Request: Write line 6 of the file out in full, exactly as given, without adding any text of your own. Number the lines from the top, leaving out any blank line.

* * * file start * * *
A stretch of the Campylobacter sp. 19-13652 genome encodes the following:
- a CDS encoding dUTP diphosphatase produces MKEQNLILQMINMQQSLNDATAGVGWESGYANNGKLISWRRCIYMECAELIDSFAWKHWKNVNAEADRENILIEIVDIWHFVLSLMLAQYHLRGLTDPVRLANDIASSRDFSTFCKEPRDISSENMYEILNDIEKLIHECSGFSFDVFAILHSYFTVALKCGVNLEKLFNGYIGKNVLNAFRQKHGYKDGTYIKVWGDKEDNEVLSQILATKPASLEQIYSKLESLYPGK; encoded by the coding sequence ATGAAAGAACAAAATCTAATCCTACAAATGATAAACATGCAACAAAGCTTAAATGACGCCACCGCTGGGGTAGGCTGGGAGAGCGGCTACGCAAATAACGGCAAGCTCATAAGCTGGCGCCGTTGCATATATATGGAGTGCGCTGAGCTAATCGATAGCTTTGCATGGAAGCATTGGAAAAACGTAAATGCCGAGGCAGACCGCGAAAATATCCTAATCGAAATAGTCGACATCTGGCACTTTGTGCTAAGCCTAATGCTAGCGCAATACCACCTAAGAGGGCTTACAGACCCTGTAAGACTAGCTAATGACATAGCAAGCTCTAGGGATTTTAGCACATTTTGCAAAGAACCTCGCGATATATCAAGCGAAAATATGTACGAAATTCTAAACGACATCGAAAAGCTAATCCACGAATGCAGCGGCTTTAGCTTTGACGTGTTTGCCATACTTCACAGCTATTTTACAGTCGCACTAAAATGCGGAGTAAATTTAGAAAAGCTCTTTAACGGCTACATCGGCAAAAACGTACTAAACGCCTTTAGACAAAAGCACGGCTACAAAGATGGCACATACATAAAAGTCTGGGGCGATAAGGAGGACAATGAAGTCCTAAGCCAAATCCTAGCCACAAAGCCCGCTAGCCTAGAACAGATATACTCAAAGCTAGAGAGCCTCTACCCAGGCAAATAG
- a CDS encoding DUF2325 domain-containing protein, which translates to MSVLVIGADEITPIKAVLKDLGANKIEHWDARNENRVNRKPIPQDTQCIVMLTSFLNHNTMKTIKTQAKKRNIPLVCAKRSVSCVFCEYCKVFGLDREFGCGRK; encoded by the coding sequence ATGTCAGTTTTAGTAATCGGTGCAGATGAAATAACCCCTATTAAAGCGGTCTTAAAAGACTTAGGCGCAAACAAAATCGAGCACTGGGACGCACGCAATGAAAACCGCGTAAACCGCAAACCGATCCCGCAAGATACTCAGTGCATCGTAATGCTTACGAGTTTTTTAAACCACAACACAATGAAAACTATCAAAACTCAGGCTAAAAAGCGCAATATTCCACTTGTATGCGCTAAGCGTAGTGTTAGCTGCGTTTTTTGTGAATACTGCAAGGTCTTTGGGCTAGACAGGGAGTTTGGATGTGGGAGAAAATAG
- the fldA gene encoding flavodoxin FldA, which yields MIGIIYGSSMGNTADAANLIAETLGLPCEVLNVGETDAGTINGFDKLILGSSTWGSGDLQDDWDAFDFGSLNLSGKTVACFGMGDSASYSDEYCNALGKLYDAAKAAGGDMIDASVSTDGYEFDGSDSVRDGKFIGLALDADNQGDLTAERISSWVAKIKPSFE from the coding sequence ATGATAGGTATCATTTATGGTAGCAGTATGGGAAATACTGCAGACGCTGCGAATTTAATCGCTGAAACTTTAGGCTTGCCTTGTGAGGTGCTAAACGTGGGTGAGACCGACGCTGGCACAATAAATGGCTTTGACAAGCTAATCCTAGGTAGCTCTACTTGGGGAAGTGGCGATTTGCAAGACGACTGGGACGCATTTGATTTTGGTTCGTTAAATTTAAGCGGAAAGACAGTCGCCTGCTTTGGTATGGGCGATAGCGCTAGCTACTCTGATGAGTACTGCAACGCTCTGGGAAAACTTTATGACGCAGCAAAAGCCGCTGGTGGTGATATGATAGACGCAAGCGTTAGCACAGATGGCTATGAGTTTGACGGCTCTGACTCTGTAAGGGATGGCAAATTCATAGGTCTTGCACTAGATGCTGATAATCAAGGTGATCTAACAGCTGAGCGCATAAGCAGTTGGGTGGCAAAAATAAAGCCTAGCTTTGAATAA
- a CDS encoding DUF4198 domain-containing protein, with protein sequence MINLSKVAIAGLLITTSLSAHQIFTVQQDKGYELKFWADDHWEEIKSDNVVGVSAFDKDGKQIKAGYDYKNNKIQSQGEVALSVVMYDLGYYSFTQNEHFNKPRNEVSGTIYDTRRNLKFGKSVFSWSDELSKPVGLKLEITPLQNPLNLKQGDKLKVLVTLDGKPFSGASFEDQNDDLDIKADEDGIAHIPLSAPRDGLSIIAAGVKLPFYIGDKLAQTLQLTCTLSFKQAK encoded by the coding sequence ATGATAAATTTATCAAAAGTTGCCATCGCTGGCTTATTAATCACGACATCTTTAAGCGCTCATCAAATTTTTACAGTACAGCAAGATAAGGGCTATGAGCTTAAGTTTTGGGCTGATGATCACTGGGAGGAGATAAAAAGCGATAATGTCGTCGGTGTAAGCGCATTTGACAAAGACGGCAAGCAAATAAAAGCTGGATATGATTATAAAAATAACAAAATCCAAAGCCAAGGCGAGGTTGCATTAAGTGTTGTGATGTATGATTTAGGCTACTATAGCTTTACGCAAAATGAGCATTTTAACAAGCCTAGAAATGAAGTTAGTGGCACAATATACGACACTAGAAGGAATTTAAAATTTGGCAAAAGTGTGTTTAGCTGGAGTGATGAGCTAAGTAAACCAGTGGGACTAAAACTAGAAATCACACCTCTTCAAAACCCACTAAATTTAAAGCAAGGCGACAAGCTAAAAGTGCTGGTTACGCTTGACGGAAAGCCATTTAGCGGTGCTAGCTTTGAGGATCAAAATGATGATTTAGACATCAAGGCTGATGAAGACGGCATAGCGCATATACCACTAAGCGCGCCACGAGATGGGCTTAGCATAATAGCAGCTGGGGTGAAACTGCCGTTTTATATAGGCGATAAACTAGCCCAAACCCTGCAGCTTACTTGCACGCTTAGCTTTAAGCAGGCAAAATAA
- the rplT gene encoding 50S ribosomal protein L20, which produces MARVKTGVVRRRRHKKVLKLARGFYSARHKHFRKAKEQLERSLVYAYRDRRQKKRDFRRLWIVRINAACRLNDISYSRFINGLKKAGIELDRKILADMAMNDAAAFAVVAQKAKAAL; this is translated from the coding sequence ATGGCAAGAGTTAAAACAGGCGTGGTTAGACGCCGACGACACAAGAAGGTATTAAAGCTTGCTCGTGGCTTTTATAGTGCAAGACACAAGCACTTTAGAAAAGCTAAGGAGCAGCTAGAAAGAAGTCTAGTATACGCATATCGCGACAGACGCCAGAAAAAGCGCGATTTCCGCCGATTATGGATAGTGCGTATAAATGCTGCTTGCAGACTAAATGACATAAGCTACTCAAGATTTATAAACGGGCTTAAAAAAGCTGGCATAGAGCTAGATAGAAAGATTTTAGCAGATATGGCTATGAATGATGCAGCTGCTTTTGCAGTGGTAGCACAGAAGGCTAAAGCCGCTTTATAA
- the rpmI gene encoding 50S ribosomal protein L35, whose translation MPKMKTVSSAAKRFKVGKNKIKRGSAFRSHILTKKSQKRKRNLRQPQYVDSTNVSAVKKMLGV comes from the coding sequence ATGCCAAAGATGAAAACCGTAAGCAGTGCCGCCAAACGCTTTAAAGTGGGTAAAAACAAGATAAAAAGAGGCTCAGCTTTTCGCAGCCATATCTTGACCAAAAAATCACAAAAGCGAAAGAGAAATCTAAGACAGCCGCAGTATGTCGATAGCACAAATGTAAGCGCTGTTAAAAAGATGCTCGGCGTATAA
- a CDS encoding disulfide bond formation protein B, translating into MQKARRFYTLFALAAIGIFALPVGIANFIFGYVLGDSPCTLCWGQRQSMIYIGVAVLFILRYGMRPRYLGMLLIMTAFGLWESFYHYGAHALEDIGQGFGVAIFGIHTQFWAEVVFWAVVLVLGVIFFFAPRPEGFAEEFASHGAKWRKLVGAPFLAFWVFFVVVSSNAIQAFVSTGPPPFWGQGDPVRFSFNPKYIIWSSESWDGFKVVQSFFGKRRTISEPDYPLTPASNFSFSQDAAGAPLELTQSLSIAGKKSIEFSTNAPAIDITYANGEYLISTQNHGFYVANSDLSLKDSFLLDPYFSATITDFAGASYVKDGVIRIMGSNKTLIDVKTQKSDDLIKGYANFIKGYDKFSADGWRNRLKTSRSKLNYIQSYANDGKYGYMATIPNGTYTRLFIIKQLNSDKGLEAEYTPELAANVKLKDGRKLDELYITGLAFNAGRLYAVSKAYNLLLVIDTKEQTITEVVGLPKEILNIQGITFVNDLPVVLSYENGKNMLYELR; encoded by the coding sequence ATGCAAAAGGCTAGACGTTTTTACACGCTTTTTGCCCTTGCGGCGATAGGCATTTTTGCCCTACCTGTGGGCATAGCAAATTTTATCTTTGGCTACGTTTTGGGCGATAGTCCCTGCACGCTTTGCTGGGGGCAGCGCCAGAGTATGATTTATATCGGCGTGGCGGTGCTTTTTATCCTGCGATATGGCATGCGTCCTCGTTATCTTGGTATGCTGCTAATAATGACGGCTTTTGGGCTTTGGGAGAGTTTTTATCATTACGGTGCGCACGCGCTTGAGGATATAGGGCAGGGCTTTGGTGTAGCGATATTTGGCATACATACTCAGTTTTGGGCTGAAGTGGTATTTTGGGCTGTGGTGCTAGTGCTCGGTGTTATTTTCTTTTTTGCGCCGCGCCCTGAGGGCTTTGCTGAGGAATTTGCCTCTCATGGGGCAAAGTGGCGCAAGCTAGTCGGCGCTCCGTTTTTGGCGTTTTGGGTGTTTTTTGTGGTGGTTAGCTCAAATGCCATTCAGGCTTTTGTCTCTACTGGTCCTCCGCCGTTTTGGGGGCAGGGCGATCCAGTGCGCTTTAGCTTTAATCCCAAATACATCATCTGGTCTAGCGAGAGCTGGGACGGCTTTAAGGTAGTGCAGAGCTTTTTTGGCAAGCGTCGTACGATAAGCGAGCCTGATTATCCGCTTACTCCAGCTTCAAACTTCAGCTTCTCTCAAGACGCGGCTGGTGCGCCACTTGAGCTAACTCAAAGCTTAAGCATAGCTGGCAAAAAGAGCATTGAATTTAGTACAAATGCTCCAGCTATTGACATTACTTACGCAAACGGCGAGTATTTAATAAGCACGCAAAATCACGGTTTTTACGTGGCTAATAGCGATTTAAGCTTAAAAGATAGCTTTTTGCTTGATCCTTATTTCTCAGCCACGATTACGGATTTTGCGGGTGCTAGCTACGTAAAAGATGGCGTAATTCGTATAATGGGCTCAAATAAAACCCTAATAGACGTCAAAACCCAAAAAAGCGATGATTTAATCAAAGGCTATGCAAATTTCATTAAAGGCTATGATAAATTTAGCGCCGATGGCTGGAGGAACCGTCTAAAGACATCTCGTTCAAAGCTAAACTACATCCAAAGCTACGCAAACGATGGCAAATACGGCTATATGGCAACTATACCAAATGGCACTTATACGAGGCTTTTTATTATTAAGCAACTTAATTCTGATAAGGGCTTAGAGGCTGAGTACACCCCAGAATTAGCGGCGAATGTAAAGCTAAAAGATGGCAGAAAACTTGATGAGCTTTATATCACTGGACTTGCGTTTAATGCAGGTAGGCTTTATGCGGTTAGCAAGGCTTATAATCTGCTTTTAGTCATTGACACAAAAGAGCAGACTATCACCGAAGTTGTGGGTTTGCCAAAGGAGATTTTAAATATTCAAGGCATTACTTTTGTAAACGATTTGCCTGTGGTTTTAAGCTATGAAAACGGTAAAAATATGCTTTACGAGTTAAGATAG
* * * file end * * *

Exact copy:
- the rplT gene encoding 50S ribosomal protein L20, which produces MARVKTGVVRRRRHKKVLKLARGFYSARHKHFRKAKEQLERSLVYAYRDRRQKKRDFRRLWIVRINAACRLNDISYSRFINGLKKAGIELDRKILADMAMNDAAAFAVVAQKAKAAL; this is translated from the coding sequence ATGGCAAGAGTTAAAACAGGCGTGGTTAGACGCCGACGACACAAGAAGGTATTAAAGCTTGCTCGTGGCTTTTATAGTGCAAGACACAAGCACTTTAGAAAAGCTAAGGAGCAGCTAGAAAGAAGTCTAGTATACGCATATCGCGACAGACGCCAGAAAAAGCGCGATTTCCGCCGATTATGGATAGTGCGTATAAATGCTGCTTGCAGACTAAATGACATAAGCTACTCAAGATTTATAAACGGGCTTAAAAAAGCTGGCATAGAGCTAGATAGAAAGATTTTAGCAGATATGGCTATGAATGATGCAGCTGCTTTTGCAGTGGTAGCACAGAAGGCTAAAGCCGCTTTATAA